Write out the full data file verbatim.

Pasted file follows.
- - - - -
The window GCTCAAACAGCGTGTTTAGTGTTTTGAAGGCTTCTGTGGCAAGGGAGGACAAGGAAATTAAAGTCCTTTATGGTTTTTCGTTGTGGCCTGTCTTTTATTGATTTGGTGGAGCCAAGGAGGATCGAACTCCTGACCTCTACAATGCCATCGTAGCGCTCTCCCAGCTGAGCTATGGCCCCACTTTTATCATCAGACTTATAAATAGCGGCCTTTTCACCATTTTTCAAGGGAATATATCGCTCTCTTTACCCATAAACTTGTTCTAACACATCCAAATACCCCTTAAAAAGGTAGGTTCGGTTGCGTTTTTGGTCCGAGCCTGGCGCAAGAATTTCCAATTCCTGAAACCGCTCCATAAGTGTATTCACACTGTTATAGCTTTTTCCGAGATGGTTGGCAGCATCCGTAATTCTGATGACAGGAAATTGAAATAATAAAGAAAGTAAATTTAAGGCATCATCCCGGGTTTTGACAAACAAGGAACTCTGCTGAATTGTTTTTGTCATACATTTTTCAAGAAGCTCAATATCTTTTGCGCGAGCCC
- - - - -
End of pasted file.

The window GCTCAAACAGCGTGTTTAGTGTTTTGAAGGCTTCTGTGGCAAGGGAGGACAAGGAAATTAAAGTCCTTTATGGTTTTTCGTTGTGGCCTGTCTTTTATTGATTTGGTGGAGCCAAGGAGGATCGAACTCCTGACCTCTACAATGCCATCGTAGCGCTCTCCCAGCTGAGCTATGGCCCCACTTTTATCATCAGACTTATAAATAGCGGCCTTTTCACCATTTTTCAAGGGAATATATCGCTCTCTTTACCCATAAACTTGTTCTAACACATCCAAATACCCCTTAAAAAGGTAGGTTCGGTTGCGTTTTTGGTCCGAGCCTGGCGCAAGAATTTCCAATTCCTGAAACCGCTCCATAAGTGTATTCACACTGTTATAGCTTTTTCCGAGATGGTTGGCAGCATCCGTAATTCTGATGACAGGAAATTGAAATAATAAAGAAAGTAAATTTAAGGCATCATCCCGGGTTTTGACAAACAAGGAACTCTGCTGAATTGTTTTTGTCATACATTTTTCAAGAAGCTCAATATCTTTTGCGCGAGCCC